Dalmatia Creek looking upstream in Dalmatia
|⁃ location||base of a mountain in Lower Mahanoy Township, Northumberland County, Pennsylvania|
|⁃ elevation||753 ft (230 m)|
|Susquehanna River at Dalmatia in Lower Mahanoy Township, Northumberland County, Pennsylvania|
|400 ft (120 m)|
|Length||2.8 mi (4.5 km)|
|Basin size||2.80 sq mi (7.3 km2)|
|Progression||Susquehanna River → Chesapeake Bay|
|⁃ left||Unt 17500, Unt 17501, Unt 17502, Unt 17503, Unt 17504, Unt 17505, Unt 17506|
Dalmatia Creek is a tributary of the Susquehanna River in Northumberland County, Pennsylvania, in the United States. It is approximately 2.8 miles (4.5 km) long and flows through Lower Mahanoy Township. The watershed of the creek has an area of 2.80 square miles (7.3 km2). The creek has no named tributaries, but several unnamed ones. Both it and its tributaries are designated as impaired waterbodies due to sedimentation/siltation from crop-related agriculture and vegetation removal. Streambank erosion also occurs in the watershed. The creek is in the Ridge and Valley physiographic province.
The main land use in the watershed of Dalmatia Creek is agricultural land, but forested land, low-intensity development, and transitional land are also present. The creek experienced flooding during Tropical Storm Agnes in 1972. A bridge carrying Pennsylvania Route 147 has been constructed across it in Dalmatia. The drainage basin of the creek is designated as a Warmwater Fishery and a Migratory Fishery.
Dalmatia Creek begins at the base of a mountain in Lower Mahanoy Township. It flows north-northwest for a few tenths of a mile, entering a valley. The creek then flows west-southwest for a few tenths of a mile, receiving an unnamed tributary from the left before turning west. After several tenths of a mile, it turns west-southwest again for several tenths of a mile, receiving two more unnamed tributaries from the left, one of them extremely short. The creek then turns west for a few tenths of a mile, receiving another two unnamed tributaries from the left, before turning west-southwest. After several tenths of a mile, it turns west for a few tenths of a mile, receiving two more unnamed tributaries from the left and entering the census-designated place of Dalmatia. Here, the creek turns northwest for a few tenths of a mile before turning west. A short distance further downstream, it crosses Pennsylvania Route 147 and reaches its confluence with the Susquehanna River.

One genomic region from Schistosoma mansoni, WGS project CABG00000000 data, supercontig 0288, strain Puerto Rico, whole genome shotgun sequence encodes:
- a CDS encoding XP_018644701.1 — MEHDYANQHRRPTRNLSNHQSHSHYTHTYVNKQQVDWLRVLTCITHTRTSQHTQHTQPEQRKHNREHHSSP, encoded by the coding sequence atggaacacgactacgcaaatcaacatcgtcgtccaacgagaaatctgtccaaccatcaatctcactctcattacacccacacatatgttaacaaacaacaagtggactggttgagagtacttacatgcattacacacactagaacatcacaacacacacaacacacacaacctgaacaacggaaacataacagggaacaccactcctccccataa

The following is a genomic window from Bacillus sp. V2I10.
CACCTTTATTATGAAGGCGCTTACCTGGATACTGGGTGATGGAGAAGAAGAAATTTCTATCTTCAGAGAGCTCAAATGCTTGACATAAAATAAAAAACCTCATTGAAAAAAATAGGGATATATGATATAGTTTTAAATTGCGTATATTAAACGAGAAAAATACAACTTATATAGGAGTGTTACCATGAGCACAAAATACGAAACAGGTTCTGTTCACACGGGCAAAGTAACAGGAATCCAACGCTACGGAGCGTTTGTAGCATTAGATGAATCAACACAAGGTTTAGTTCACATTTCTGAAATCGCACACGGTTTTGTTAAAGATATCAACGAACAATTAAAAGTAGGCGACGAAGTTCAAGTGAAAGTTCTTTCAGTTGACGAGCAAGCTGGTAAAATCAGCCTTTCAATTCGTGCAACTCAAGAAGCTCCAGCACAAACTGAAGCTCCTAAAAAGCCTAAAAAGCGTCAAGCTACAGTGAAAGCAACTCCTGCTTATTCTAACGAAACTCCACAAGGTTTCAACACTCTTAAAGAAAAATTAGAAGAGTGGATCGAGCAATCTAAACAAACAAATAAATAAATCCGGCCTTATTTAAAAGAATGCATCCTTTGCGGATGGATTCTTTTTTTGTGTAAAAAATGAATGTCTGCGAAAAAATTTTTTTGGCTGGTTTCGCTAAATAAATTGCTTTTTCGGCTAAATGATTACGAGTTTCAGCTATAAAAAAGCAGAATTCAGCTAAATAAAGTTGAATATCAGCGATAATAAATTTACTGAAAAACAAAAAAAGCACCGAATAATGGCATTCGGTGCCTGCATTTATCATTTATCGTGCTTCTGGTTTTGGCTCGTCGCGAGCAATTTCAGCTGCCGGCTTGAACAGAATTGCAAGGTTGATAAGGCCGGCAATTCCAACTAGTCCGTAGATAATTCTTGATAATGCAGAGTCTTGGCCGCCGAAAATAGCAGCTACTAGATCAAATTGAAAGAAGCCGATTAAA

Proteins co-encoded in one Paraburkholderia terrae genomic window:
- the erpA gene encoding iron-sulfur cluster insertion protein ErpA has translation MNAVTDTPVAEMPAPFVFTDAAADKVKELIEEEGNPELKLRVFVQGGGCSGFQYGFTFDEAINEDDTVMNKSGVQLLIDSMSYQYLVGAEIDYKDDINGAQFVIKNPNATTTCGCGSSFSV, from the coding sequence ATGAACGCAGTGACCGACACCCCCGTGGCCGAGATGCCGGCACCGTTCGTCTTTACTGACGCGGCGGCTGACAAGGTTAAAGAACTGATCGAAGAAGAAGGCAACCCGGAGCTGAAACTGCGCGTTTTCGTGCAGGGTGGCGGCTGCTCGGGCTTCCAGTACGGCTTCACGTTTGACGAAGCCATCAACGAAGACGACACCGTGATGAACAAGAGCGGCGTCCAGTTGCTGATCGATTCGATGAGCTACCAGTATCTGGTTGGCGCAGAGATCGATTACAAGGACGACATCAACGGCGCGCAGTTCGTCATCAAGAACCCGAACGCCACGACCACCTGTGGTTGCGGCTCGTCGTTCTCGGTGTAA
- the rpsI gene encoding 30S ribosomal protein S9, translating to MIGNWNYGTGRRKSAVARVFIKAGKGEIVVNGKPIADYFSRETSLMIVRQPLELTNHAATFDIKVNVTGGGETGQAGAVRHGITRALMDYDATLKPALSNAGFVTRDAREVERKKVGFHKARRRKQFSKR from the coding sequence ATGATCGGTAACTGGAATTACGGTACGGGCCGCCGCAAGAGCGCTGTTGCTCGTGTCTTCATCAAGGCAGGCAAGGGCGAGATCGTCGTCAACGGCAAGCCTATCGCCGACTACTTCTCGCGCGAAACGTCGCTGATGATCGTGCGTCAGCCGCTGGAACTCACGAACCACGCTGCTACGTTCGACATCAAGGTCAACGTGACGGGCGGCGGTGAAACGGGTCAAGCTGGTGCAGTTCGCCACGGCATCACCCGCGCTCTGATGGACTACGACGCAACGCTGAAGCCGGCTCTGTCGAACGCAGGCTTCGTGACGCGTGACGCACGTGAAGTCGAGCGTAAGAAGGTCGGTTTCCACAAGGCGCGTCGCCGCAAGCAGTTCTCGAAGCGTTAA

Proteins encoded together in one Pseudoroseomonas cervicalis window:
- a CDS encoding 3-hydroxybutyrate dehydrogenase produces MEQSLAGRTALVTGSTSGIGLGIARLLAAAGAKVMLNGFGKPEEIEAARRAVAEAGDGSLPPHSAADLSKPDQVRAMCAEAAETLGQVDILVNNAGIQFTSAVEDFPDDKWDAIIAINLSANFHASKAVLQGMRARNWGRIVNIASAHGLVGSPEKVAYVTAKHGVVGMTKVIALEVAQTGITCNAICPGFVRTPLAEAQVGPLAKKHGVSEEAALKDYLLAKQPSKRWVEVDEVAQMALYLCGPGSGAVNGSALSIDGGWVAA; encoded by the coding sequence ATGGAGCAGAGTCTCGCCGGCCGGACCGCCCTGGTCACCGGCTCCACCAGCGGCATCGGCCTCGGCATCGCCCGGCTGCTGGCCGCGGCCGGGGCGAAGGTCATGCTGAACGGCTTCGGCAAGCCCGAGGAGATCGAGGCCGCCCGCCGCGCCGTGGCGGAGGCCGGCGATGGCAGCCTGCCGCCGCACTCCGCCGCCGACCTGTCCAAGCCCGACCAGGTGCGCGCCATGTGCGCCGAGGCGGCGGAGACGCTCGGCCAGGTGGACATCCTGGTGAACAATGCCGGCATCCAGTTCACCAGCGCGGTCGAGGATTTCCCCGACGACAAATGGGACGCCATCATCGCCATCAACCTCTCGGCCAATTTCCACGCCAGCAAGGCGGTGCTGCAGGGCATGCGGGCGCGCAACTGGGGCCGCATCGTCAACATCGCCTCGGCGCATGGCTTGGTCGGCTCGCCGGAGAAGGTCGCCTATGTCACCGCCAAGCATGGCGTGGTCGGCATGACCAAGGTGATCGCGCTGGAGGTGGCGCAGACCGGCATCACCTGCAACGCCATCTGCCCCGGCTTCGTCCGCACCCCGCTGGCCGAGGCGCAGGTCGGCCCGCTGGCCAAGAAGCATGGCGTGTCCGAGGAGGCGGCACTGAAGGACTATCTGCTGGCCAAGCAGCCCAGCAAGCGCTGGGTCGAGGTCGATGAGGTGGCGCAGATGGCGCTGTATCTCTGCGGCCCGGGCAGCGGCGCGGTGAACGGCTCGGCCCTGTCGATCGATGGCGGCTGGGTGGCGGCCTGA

Dalmatia Creek joins the Susquehanna River 108.25 miles (174.21 km) upstream of its mouth.
Dalmatia Creek has no named tributaries. However, it does have seven unnamed tributaries. They are known as Unt 17500, Unt 17501, Unt 17502, Unt 17503, Unt 17504, Unt 17505, and Unt 17506. All of these streams are designated as impaired waterbodies for the same reasons as the main stem. Some tributaries suffer from little riparian buffering, or even none at all, and at least one has been plowed over. However, a tributary in the creek's upper reaches has some riparian buffering, reduced erosion, and relatively stable streambanks.
Hydrology and climate
Dalmatia Creek is designated as an impaired waterbody. The cause of impairment is sedimentation/siltation and the probable sources of impairment are crop-related agriculture and removal of vegetation.
The peak annual discharge at the mouth of Dalmatia Creek has a 10 percent chance of reaching 630 cubic feet per second (18 m3/s). It has a 2 percent chance of reaching 1,050 cubic feet per second (30 m3/s) and a 1 percent chance of reaching 1,230 cubic feet per second (35 m3/s). The peak annual discharge has a 0.2 percent chance of reaching 1,620 cubic feet per second (46 m3/s). Some reaches of the creek are intermittent.
As of 2013, the total annual sediment load for Dalmatia Creek is 8,324,400 pounds (3,775,900 kg). Cropland is by far the largest source, accounting for 7,444,200 pounds (3,376,600 kg) per year. It is distantly followed by hay and pastures, which account for 638,200 pounds (289,500 kg). Forested land accounts for 84,000 pounds (38,000 kg) per year, while low-intensity development accounts for 82,000 pounds (37,000 kg) per year. Stream banks account for 56,400 pounds (25,600 kg) annually, while transitional land accounts for 19,600 pounds (8,900 kg). Pastures have the highest unit area load, while forests have the lowest. The total maximum daily load for sediment in the creek is 19,081 pounds (8,655 kg).
The average annual rate of precipitation in the watershed of Dalmatia Creek over a 19-year period was 39.30 inches (99.8 cm). The average annual rate of runoff over a 19-year period was 3.15 inches (8.0 cm).
Geography and geology
The elevation near the mouth of Dalmatia Creek is 400 feet (120 m) above sea level. The elevation of the creek's source is 753 feet (230 m) above sea level. The highest elevations in the watershed are as high as 960 feet (290 m), while the lowest occur at the creek's mouth. The southern edge of the watershed is on Fisher Ridge.
Dalmatia Creek has been described as "a minute stream" and "barely a trickle" in A. Joseph Armstrong's 2000 book Trout Unlimited's Guide to Pennsylvania Limestone Streams.
Dalmatia Creek is in the Ridge and Valley physiographic province. The slopes in the watershed generally have a low gradient. This, combined with the lack of vegetation in agricultural areas, causes excessive runoff during precipitation events. Unprotected stream banks in the watershed lead to stream bank erosion and slumping. The banks are also undercut and/or deteriorated in some reaches; they are described as "deteriating [sic] and slumping" at the headwaters. There are also excessive sediment deposits in the creek.